I wrote last time about how Migr
I wrote last time about how Migraines and driving, as well as some Migraine medications and driving, don't mix (Migraines & Driving Don't Mix). To generalize, in most cases so far, driving while impaired by the effects of Migraine medications has been considered DUI, and liability has been imposed; but driving while impaired by the effects of the Migraine itself has not led to liability. Given the logical underpinnings of these cases, however, and the state of the law, I would not be surprised at some point to see liability imposed if someone who knowingly drives with a Migraine (which impairs them), causes a serious accident.
As Migraineurs, I hope that we will be responsible, and recognize that a Migraine impacts us in ways that we often don't recognize. Studies have shown that, even in subjects who thought they were unimpaired, a Migraine attack:
• slows our reflexes
• impairs cognitive function
• distracts us and
• can distort our visual and perceptual abilities
If we feel a Migraine coming on while driving, we need to pull over. When we have a Migraine, we need to ask for a ride, take public transportation, or wait until the Migraine has passed. Many of us do self-restrict; some have given up driving entirely, others are careful not to drive around or during an attack.
How the law seeks to deal with this issue thus far is mainly through imposition of limits in the Motor Vehicle Codes, rather than through imposing criminal liability.
I first learned about this issue through a question here on MyMigraineConnection - a member wrote that she had voluntarily revealed to her state's Motor Vehicle Commission (MVC) that she has Migraines, and they were considering suspending her license. How it came about was that her son, who lived at home, had his driving privileges suspended and was applying for a restricted license so he could drive himself to work. Since the mother was at home, the MVC initially said that the mother could drive him to work. The mother informed them that she could not always drive him because, if she had a Migraine, she could not drive. The MVC used this as a reason to review her driving privileges, with a suggestion that they might suspend her license.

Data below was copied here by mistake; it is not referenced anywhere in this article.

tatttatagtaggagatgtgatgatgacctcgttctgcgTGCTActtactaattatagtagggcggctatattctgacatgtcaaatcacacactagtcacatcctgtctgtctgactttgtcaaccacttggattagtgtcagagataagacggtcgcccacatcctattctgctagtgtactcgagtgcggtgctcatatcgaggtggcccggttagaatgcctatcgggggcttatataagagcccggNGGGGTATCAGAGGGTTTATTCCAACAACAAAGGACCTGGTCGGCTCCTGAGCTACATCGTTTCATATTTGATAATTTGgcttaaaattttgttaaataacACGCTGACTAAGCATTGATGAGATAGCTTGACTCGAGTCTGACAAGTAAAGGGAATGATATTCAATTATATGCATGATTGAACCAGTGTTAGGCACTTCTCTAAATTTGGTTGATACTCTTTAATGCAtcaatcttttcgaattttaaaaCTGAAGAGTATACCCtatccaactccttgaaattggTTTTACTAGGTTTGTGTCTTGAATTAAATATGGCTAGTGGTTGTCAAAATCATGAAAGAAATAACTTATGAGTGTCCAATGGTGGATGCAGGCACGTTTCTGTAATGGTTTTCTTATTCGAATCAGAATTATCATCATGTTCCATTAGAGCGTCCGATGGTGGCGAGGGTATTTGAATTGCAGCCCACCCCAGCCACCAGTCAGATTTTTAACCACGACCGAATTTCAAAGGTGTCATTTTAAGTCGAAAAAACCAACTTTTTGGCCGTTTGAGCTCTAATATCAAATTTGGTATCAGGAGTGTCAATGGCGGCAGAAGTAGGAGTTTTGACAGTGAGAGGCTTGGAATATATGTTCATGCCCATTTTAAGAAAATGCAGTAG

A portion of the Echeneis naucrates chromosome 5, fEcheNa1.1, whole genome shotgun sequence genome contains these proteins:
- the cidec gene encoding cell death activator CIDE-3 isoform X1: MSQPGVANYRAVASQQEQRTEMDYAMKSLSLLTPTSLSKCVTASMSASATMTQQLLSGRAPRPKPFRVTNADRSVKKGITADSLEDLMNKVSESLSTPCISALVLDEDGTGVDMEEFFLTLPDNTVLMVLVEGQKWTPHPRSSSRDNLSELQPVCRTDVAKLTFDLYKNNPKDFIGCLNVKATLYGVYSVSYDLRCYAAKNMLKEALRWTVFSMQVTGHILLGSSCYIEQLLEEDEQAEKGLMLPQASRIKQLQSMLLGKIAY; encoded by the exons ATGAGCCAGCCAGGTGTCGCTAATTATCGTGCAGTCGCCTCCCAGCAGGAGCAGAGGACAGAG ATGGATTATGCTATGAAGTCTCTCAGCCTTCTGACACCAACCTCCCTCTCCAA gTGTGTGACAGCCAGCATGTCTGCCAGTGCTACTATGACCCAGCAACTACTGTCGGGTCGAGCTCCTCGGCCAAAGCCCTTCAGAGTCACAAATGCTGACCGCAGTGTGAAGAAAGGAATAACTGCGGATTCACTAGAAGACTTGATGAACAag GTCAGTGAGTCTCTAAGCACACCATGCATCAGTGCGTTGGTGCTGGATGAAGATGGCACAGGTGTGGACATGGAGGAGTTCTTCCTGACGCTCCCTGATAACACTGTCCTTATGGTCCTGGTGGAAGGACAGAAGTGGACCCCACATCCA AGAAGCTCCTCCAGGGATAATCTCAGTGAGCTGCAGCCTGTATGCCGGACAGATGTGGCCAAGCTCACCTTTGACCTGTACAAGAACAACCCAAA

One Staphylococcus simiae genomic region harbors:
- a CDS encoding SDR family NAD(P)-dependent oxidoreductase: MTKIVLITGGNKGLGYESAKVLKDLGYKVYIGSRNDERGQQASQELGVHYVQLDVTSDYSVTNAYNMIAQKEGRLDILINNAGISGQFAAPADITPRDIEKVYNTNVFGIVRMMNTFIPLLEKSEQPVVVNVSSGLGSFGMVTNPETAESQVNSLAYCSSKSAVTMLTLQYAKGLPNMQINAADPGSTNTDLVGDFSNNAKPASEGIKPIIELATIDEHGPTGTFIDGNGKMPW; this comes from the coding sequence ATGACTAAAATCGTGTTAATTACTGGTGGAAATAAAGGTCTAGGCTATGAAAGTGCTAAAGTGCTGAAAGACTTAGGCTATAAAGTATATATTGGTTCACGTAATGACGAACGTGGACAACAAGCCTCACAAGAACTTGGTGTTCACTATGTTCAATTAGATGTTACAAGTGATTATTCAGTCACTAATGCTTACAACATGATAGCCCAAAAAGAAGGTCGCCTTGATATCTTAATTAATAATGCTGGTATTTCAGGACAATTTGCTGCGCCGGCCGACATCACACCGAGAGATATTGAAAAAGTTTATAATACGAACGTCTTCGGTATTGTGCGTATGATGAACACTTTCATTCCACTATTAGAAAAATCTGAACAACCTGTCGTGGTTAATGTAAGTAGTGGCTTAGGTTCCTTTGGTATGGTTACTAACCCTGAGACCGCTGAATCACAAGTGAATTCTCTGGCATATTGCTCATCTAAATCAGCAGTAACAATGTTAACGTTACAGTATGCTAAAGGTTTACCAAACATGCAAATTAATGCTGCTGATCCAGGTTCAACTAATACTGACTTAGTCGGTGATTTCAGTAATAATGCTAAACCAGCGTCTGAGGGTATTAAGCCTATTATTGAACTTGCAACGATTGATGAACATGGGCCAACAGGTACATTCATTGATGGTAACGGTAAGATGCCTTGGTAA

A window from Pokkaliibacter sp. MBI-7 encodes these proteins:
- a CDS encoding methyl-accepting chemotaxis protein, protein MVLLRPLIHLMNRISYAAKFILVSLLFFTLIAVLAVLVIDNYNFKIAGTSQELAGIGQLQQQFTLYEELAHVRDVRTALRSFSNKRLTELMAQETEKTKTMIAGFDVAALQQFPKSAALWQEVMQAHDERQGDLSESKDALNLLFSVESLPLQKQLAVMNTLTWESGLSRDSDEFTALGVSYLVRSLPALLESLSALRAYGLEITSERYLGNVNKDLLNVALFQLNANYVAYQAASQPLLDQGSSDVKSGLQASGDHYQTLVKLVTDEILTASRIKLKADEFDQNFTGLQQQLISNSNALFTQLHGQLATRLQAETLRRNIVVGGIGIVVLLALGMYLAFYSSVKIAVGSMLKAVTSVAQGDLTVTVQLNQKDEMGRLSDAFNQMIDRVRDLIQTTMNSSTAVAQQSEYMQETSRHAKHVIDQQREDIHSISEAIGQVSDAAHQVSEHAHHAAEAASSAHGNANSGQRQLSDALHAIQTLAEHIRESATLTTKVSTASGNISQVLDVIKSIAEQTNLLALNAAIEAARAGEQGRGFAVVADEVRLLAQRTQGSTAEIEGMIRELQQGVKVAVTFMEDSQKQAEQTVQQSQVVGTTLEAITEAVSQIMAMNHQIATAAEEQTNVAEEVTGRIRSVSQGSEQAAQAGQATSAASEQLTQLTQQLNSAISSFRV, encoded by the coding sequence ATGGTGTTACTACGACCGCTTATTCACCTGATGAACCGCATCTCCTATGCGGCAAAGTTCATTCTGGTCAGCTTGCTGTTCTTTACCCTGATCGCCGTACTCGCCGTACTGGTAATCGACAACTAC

Sounds like a nightmare, doesn't it? Especially since the woman had self-reported and was obviously very responsible - she was telling them straight out that she would not drive with a Migraine! Nonetheless, the MVC required medical documentation and a re-examination. She had to take a new road test. I had never heard of this problem before, nor had any of the other attorneys I asked about it. But another member of the site posted a comment and let us know that her MVC, in a different state, had put her license under review for 2 years due to Migraines. She had to submit periodic doctor's notes about her treatment and recertify that she would not drive with a Migraine.
So, why would they do this to us? I know that's the reaction many of us are probably having, and I had it myself, initially. This is a difficult issue. The job of the MVCs, of course, is to assure that only those who are safe to drive are actually on the road. When we apply for a driver's license, we first have to show that our health does not impair our ability to drive. There are vision tests, for instance, and certain medical conditions, such as seizure disorders, have always carried some level of restriction in driving privileges.